Thursday, December 30, 2004

Princes and Paupers of Indian Ocean

In medieval times one of the most popular images on church murals, at least in Western Europe, was made of princes, clergymen, knights, traders, serfs – all joined in one huge wheel dancing together with skeletons. This symbolic image was there to remind people that their social standing didn't matter in the end. Whether you were prince or pauper, you still had to die.

I was reminded of this image while reading reports about tsunami in Indian Ocean. The size of disaster, together with simple banality which it unfolded, has struck the rich Western tourists with the same effect as the poor natives. Just like the medieval plagues, this disaster also made all class, ethnic and other differences moot, at least temporarily. Poor Indian fishermen suffered exactly the same fate as the royalty and celebrities vacationing hundreds of miles away.

Some would like to portray this disaster as some kind of divine retribution or Mother Gaia striking back at the nations or classes that had exploited her the most. In a sense, they may be right about well-to-do being more likely to perish than those who are not. The least likely Westerners to survive were those who had spent small fortunes to build their own private pieces of tropical paradise on the most isolated beaches, and therefore, most expensive beaches. Then again, they also managed to drag many more impoverished locals with them – many small insignificant atolls would have remained uninhabited if not for rich Westerners and their great need for local labour.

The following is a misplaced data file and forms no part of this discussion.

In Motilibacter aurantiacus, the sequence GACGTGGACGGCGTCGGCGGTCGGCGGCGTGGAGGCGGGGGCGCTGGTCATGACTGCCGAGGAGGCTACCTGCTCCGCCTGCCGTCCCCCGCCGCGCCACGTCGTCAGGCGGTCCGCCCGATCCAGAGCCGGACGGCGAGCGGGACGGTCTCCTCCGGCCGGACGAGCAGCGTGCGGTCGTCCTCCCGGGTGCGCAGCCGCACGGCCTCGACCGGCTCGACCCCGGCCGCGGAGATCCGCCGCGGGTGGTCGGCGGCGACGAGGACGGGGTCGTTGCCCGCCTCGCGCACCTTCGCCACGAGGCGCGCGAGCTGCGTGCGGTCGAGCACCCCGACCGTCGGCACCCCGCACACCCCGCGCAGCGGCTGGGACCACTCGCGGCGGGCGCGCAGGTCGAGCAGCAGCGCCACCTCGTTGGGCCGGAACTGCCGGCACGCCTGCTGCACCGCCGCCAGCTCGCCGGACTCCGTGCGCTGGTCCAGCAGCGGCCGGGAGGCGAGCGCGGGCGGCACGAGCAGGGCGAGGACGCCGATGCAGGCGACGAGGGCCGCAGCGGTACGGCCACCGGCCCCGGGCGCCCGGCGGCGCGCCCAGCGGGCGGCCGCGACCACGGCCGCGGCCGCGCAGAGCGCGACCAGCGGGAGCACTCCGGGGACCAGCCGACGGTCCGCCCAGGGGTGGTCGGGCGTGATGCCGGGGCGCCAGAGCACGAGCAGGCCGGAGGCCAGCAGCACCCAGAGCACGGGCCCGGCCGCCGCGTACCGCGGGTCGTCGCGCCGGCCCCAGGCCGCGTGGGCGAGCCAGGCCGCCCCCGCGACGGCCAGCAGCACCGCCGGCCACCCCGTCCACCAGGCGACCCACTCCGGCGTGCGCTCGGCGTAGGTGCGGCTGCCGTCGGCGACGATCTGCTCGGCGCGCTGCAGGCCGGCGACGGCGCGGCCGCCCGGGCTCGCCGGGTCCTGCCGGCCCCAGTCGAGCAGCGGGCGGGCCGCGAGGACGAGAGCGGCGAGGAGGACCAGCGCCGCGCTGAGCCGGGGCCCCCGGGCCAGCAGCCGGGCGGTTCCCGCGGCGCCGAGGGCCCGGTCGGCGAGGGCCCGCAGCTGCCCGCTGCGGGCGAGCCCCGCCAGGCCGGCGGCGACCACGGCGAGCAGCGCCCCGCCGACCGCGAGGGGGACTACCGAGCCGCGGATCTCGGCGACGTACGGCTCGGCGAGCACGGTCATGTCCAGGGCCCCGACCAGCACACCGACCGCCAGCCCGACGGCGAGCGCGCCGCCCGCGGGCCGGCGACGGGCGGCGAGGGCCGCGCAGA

While the toll is still being counted, this disaster has already created its own set of morbid trivia that shows how connected the world is. For example, based on the bodycount alone, this appears to be the worst disaster in Norwegian history despite happening on the other side of the planet.

This disaster will also, at least temporarily, shake the faith in the divine status of the world's celebrities. The events in Indian Ocean show that they are mortals after all.

Jet Li, for example, barely survived. Arthur C. Clarke has lost his diving school. And Richard Attenborrrough was probably the least lucky of them all. Whenever anyone sees Jurassic Park, he would probably remember that Attenborrough, unlike the character he had played in the movie, couldn't save his grandchildren from the tropical paradise turned into hell.


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